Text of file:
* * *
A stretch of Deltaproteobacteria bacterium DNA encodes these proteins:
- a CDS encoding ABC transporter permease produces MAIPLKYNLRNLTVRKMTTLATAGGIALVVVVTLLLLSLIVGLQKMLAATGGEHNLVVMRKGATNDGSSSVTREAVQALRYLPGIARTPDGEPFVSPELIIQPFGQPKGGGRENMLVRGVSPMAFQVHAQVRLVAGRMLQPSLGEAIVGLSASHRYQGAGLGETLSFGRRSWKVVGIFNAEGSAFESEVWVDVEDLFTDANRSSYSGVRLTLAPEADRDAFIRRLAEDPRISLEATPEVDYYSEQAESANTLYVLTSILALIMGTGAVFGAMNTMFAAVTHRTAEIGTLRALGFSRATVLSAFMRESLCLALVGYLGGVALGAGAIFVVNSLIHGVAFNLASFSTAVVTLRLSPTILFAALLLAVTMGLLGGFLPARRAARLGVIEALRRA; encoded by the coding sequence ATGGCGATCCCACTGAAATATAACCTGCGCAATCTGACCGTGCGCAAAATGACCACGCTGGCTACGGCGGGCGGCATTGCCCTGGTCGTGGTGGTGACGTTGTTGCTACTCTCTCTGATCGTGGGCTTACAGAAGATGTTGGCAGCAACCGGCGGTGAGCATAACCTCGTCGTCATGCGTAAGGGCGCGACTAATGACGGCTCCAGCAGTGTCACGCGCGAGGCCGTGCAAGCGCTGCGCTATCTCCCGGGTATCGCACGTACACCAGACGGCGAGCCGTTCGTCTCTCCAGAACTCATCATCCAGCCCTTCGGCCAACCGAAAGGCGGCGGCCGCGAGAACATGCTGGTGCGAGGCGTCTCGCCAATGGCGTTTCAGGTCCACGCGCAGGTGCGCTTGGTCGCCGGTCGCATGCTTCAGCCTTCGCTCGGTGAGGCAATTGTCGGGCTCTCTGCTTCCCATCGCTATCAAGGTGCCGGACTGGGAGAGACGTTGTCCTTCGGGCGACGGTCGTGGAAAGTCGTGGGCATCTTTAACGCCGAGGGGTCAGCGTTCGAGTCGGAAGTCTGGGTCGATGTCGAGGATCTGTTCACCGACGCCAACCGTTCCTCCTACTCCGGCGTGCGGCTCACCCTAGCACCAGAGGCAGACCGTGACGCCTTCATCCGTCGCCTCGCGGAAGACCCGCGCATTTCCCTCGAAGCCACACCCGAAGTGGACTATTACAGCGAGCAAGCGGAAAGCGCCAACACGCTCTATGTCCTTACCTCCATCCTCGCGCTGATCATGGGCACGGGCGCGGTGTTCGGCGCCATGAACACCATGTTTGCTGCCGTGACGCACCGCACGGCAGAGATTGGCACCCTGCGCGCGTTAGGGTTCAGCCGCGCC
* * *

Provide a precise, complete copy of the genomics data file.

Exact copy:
A stretch of Deltaproteobacteria bacterium DNA encodes these proteins:
- a CDS encoding ABC transporter permease produces MAIPLKYNLRNLTVRKMTTLATAGGIALVVVVTLLLLSLIVGLQKMLAATGGEHNLVVMRKGATNDGSSSVTREAVQALRYLPGIARTPDGEPFVSPELIIQPFGQPKGGGRENMLVRGVSPMAFQVHAQVRLVAGRMLQPSLGEAIVGLSASHRYQGAGLGETLSFGRRSWKVVGIFNAEGSAFESEVWVDVEDLFTDANRSSYSGVRLTLAPEADRDAFIRRLAEDPRISLEATPEVDYYSEQAESANTLYVLTSILALIMGTGAVFGAMNTMFAAVTHRTAEIGTLRALGFSRATVLSAFMRESLCLALVGYLGGVALGAGAIFVVNSLIHGVAFNLASFSTAVVTLRLSPTILFAALLLAVTMGLLGGFLPARRAARLGVIEALRRA; encoded by the coding sequence ATGGCGATCCCACTGAAATATAACCTGCGCAATCTGACCGTGCGCAAAATGACCACGCTGGCTACGGCGGGCGGCATTGCCCTGGTCGTGGTGGTGACGTTGTTGCTACTCTCTCTGATCGTGGGCTTACAGAAGATGTTGGCAGCAACCGGCGGTGAGCATAACCTCGTCGTCATGCGTAAGGGCGCGACTAATGACGGCTCCAGCAGTGTCACGCGCGAGGCCGTGCAAGCGCTGCGCTATCTCCCGGGTATCGCACGTACACCAGACGGCGAGCCGTTCGTCTCTCCAGAACTCATCATCCAGCCCTTCGGCCAACCGAAAGGCGGCGGCCGCGAGAACATGCTGGTGCGAGGCGTCTCGCCAATGGCGTTTCAGGTCCACGCGCAGGTGCGCTTGGTCGCCGGTCGCATGCTTCAGCCTTCGCTCGGTGAGGCAATTGTCGGGCTCTCTGCTTCCCATCGCTATCAAGGTGCCGGACTGGGAGAGACGTTGTCCTTCGGGCGACGGTCGTGGAAAGTCGTGGGCATCTTTAACGCCGAGGGGTCAGCGTTCGAGTCGGAAGTCTGGGTCGATGTCGAGGATCTGTTCACCGACGCCAACCGTTCCTCCTACTCCGGCGTGCGGCTCACCCTAGCACCAGAGGCAGACCGTGACGCCTTCATCCGTCGCCTCGCGGAAGACCCGCGCATTTCCCTCGAAGCCACACCCGAAGTGGACTATTACAGCGAGCAAGCGGAAAGCGCCAACACGCTCTATGTCCTTACCTCCATCCTCGCGCTGATCATGGGCACGGGCGCGGTGTTCGGCGCCATGAACACCATGTTTGCTGCCGTGACGCACCGCACGGCAGAGATTGGCACCCTGCGCGCGTTAGGGTTCAGCCGCGCC